Then, when adversity hits I’ve also trained myself through repetition to recall thoughts like “everything is always working out for me so what ever this looks like now I know it will turn out in the end…I just may not see it now.”  I also trained myself to ask in the face of a problem or setback “I wonder what’s trying to happen here?”  That idea I picked up along my path has served me so well over the years.  Whether I’m traveling and I hit some bumps in the journey, I’ve had car problems, relationship problems, client problems…all “problems” are merely opportunities we don’t yet see from the other side.

Change Your Explanatory Style – Tell a New Story

Achor tells of a study where researchers were baffled because there was a minority of people who seemed immune to feeling distressed or helpless after a setback.  They explained that these subjects had “a positive way of interpreting adversity – or what the researchers termed an optimistic ‘explanatory style’.”

The explanatory style is how we tell the story of our life.  Do we tell it with an optimistic or pessimistic outlook?  Do things always work out for us or is it “why does this always happen to me?”  It’s a choice and I believe it comes from our underlying beliefs which are just conditioned patterns of thought.

The story we tell ourselves about the way our life is – or adversity is – is the way we experience life.  If we can learn to condition ourselves to tell a good-feeling, empowering story when adversity comes up we can grow and even experience the post-traumatic growth talked about earlier.  To learn more about telling a new story, check out my post Tell a New Story & Create Your New Life.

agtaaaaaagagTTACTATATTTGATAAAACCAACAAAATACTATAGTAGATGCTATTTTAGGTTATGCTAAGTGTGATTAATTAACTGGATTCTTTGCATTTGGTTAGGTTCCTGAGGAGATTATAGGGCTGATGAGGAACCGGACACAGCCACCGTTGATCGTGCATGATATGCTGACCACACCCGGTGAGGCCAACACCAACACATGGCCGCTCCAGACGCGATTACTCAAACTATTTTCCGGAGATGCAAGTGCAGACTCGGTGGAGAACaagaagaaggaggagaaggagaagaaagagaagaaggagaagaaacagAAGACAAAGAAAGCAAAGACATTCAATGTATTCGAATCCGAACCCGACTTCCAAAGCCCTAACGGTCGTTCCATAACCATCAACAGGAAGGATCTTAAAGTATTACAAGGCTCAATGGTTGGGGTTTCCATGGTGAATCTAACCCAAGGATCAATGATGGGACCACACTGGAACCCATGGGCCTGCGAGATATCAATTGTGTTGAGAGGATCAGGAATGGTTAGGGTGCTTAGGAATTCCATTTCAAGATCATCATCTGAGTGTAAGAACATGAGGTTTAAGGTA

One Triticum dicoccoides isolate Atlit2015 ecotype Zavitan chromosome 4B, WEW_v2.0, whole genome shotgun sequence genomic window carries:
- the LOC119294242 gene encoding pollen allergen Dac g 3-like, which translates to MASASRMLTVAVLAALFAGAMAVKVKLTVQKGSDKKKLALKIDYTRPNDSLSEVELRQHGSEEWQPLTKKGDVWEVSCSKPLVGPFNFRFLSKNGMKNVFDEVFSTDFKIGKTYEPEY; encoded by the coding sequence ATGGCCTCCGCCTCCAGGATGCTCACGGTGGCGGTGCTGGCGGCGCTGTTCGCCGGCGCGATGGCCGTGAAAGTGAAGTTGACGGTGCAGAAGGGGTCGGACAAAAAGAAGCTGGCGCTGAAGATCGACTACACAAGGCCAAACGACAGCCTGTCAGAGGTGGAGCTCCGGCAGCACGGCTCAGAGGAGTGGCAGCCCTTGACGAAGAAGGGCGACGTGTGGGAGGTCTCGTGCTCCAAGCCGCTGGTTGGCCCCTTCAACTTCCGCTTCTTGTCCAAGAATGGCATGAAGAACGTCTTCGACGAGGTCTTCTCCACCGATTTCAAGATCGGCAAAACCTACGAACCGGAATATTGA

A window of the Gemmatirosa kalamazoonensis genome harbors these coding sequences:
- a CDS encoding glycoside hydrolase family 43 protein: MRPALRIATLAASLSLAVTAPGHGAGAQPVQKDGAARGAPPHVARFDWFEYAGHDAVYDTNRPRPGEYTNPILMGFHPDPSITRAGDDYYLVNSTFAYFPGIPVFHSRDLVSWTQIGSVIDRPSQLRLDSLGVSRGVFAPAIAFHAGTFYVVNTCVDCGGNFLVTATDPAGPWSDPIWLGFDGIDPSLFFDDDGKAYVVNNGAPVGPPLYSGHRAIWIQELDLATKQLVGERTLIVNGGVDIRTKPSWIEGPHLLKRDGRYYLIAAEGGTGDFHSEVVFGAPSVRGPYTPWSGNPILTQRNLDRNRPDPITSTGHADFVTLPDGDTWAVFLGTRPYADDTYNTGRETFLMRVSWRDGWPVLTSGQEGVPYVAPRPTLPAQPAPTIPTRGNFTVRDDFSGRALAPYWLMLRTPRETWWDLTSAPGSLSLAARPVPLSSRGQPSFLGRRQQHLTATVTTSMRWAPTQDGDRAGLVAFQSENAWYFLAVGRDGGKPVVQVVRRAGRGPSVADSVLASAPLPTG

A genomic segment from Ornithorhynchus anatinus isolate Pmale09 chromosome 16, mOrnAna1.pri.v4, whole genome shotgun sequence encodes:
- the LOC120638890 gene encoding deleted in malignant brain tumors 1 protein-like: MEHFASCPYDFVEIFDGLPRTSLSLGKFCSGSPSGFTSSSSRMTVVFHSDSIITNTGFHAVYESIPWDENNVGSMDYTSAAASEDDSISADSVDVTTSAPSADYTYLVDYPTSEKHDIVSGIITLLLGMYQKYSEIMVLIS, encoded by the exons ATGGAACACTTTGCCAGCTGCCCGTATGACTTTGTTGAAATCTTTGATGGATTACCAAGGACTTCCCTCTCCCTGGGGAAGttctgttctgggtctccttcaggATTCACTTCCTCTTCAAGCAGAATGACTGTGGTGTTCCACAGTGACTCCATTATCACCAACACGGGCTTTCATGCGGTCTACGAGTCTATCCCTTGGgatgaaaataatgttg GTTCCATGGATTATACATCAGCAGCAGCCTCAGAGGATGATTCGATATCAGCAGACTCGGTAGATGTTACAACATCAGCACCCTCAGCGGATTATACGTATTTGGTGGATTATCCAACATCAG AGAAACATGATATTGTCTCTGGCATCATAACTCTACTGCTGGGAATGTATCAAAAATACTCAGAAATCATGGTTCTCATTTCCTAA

Final Thoughts on Principle #4 Falling Up

This is a big chapter and a lot of great insights.  To recap and share a few additional points the author talks about, here’s a quickie summary:

  1. There are always three paths out of any situation – the same path, the negative path and the path up.
  2. Successful decisions about which path to choose are made when we are thinking clearly and creatively so we are sure to see all paths available to us.
  3. If we perceive failure as growth, then we will benefit from the failure and grow.
  4. Post-traumatic growth – growing out of adversity.  More than bouncing back, we bounce up!
  5. Psychologists recommend failing early and often.  We become more confident and learn how to figure things out better in future.
  6. Learned helplessness can be over learned when we begin to apply feeling helpless because of a setback to other areas of our lives.
  7. Having an optimistic, opportunistic mindset helps us see the growth in the loss, adversity or setback.
  8. We have the power to create the story, to give meaning to what happens in every situation.  Choose an empowering meaning!
  9. How we “explain the nature of past events has crucial impact on our happiness and future success.”
  10. Optimists see adversity as “local and temporary”.  They don’t think it will last forever and it doesn’t apply to other areas of their life.  Just that situation.
  11. “Our fear of consequences is always worse than the consequences themselves.”
  12. Falling up is using downward momentum to propel us upward.

Continue reading with Principle #5 – Zorro Circle

With love and light,

Polly